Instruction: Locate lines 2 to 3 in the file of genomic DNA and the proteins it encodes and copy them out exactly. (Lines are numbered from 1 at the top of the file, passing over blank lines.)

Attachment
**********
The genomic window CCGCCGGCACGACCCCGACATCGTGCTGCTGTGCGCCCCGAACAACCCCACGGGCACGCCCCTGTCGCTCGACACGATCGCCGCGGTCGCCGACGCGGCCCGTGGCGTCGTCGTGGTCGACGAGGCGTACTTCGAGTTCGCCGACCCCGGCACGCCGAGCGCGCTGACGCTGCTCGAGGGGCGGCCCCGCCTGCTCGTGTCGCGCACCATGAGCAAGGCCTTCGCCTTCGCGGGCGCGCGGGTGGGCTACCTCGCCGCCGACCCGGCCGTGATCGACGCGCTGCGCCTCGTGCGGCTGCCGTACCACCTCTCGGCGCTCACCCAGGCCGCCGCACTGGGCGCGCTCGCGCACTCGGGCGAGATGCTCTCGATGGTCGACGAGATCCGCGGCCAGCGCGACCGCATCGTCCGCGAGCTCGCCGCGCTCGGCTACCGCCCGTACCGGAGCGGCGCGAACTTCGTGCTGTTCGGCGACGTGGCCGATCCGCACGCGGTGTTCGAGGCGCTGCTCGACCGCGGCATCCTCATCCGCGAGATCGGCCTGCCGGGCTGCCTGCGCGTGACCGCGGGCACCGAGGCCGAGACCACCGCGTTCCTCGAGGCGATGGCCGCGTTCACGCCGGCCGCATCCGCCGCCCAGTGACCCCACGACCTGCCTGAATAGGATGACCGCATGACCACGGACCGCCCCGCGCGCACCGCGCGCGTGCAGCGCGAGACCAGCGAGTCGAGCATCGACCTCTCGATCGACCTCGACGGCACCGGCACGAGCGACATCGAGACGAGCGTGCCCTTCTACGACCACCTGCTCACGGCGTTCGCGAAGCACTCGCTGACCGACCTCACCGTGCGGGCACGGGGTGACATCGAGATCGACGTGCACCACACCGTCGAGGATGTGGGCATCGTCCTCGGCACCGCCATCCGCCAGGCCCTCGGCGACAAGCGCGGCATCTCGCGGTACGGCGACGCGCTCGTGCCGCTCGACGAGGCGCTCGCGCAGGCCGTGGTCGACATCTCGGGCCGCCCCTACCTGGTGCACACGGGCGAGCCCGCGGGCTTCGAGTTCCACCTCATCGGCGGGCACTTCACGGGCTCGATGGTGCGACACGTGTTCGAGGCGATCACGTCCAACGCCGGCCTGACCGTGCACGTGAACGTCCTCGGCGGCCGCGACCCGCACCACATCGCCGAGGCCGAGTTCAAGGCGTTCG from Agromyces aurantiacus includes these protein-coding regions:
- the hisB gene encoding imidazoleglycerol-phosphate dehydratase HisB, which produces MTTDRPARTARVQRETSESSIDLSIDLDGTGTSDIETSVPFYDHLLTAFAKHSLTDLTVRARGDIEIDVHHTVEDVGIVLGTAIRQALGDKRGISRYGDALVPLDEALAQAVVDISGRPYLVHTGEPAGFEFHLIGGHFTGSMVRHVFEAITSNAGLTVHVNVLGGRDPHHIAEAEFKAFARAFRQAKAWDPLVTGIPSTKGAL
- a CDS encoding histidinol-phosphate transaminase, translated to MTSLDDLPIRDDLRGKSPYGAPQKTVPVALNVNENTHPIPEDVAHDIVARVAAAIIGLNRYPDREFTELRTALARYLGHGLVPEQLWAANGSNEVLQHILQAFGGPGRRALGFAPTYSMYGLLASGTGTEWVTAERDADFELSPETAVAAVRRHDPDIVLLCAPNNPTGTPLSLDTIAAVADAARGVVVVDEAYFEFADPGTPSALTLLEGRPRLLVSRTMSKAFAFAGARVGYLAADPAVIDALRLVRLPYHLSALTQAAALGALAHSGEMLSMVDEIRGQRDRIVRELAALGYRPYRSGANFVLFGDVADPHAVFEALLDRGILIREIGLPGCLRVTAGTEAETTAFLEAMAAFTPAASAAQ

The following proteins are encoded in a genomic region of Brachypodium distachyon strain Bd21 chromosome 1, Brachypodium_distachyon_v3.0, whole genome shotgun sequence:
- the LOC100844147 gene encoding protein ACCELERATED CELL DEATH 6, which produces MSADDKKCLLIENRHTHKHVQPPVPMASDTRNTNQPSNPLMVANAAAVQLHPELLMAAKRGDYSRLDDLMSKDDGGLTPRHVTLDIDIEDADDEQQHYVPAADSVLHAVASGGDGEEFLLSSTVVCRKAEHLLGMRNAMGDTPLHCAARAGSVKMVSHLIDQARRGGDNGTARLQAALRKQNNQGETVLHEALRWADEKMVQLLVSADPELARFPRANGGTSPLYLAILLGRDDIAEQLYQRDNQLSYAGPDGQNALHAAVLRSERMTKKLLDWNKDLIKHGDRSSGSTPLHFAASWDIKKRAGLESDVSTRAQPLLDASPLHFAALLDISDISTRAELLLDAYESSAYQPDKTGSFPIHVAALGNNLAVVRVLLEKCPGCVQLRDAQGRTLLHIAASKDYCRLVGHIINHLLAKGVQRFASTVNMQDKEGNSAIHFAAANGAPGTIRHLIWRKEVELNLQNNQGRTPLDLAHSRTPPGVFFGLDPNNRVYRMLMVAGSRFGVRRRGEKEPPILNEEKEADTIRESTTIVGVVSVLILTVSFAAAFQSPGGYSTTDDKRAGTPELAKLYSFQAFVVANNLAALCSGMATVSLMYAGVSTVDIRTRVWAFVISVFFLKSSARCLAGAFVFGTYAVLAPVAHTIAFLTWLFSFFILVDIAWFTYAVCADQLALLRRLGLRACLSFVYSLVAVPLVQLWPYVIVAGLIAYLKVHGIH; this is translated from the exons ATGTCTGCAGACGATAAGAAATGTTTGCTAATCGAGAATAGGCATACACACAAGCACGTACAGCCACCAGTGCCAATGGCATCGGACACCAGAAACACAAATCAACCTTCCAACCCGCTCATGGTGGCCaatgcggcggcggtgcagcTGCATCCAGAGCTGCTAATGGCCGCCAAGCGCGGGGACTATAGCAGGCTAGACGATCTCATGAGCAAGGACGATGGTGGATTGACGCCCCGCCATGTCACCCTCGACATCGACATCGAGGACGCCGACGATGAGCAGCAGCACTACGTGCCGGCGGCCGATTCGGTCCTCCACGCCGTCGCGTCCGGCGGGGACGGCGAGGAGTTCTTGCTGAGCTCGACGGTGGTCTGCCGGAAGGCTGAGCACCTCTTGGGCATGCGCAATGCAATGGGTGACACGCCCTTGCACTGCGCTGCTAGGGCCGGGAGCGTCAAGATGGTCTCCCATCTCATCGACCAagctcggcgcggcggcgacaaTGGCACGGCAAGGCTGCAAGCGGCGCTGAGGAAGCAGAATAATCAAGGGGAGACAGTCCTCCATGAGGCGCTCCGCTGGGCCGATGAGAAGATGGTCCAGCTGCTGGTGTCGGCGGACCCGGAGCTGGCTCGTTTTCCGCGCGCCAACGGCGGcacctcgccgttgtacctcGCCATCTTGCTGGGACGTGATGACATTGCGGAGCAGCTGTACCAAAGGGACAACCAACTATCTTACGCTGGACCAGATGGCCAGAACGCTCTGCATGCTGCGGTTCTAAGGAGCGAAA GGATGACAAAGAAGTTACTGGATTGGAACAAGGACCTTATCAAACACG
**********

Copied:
- the hisB gene encoding imidazoleglycerol-phosphate dehydratase HisB, which produces MTTDRPARTARVQRETSESSIDLSIDLDGTGTSDIETSVPFYDHLLTAFAKHSLTDLTVRARGDIEIDVHHTVEDVGIVLGTAIRQALGDKRGISRYGDALVPLDEALAQAVVDISGRPYLVHTGEPAGFEFHLIGGHFTGSMVRHVFEAITSNAGLTVHVNVLGGRDPHHIAEAEFKAFARAFRQAKAWDPLVTGIPSTKGAL
- a CDS encoding histidinol-phosphate transaminase, translated to MTSLDDLPIRDDLRGKSPYGAPQKTVPVALNVNENTHPIPEDVAHDIVARVAAAIIGLNRYPDREFTELRTALARYLGHGLVPEQLWAANGSNEVLQHILQAFGGPGRRALGFAPTYSMYGLLASGTGTEWVTAERDADFELSPETAVAAVRRHDPDIVLLCAPNNPTGTPLSLDTIAAVADAARGVVVVDEAYFEFADPGTPSALTLLEGRPRLLVSRTMSKAFAFAGARVGYLAADPAVIDALRLVRLPYHLSALTQAAALGALAHSGEMLSMVDEIRGQRDRIVRELAALGYRPYRSGANFVLFGDVADPHAVFEALLDRGILIREIGLPGCLRVTAGTEAETTAFLEAMAAFTPAASAAQ